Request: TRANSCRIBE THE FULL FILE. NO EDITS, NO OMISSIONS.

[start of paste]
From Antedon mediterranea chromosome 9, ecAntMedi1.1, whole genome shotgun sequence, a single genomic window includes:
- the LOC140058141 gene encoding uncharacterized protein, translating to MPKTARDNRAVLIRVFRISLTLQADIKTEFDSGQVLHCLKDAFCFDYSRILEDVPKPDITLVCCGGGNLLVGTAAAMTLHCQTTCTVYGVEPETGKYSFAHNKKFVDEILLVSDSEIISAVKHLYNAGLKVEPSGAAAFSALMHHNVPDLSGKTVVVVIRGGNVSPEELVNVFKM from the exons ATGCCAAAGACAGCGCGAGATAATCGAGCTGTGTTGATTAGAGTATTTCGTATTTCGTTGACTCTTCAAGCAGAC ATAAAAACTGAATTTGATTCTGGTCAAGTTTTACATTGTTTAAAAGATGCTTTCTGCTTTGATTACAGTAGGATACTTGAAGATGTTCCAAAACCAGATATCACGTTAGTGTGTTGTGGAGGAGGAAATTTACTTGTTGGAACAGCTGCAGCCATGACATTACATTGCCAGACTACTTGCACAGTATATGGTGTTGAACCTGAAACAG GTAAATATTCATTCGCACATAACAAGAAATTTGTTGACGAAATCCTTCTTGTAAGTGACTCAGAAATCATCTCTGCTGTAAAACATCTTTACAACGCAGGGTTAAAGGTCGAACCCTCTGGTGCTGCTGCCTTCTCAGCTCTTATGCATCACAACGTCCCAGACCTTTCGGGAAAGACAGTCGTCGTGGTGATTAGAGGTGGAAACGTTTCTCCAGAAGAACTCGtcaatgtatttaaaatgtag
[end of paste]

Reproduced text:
From Antedon mediterranea chromosome 9, ecAntMedi1.1, whole genome shotgun sequence, a single genomic window includes:
- the LOC140058141 gene encoding uncharacterized protein, translating to MPKTARDNRAVLIRVFRISLTLQADIKTEFDSGQVLHCLKDAFCFDYSRILEDVPKPDITLVCCGGGNLLVGTAAAMTLHCQTTCTVYGVEPETGKYSFAHNKKFVDEILLVSDSEIISAVKHLYNAGLKVEPSGAAAFSALMHHNVPDLSGKTVVVVIRGGNVSPEELVNVFKM from the exons ATGCCAAAGACAGCGCGAGATAATCGAGCTGTGTTGATTAGAGTATTTCGTATTTCGTTGACTCTTCAAGCAGAC ATAAAAACTGAATTTGATTCTGGTCAAGTTTTACATTGTTTAAAAGATGCTTTCTGCTTTGATTACAGTAGGATACTTGAAGATGTTCCAAAACCAGATATCACGTTAGTGTGTTGTGGAGGAGGAAATTTACTTGTTGGAACAGCTGCAGCCATGACATTACATTGCCAGACTACTTGCACAGTATATGGTGTTGAACCTGAAACAG GTAAATATTCATTCGCACATAACAAGAAATTTGTTGACGAAATCCTTCTTGTAAGTGACTCAGAAATCATCTCTGCTGTAAAACATCTTTACAACGCAGGGTTAAAGGTCGAACCCTCTGGTGCTGCTGCCTTCTCAGCTCTTATGCATCACAACGTCCCAGACCTTTCGGGAAAGACAGTCGTCGTGGTGATTAGAGGTGGAAACGTTTCTCCAGAAGAACTCGtcaatgtatttaaaatgtag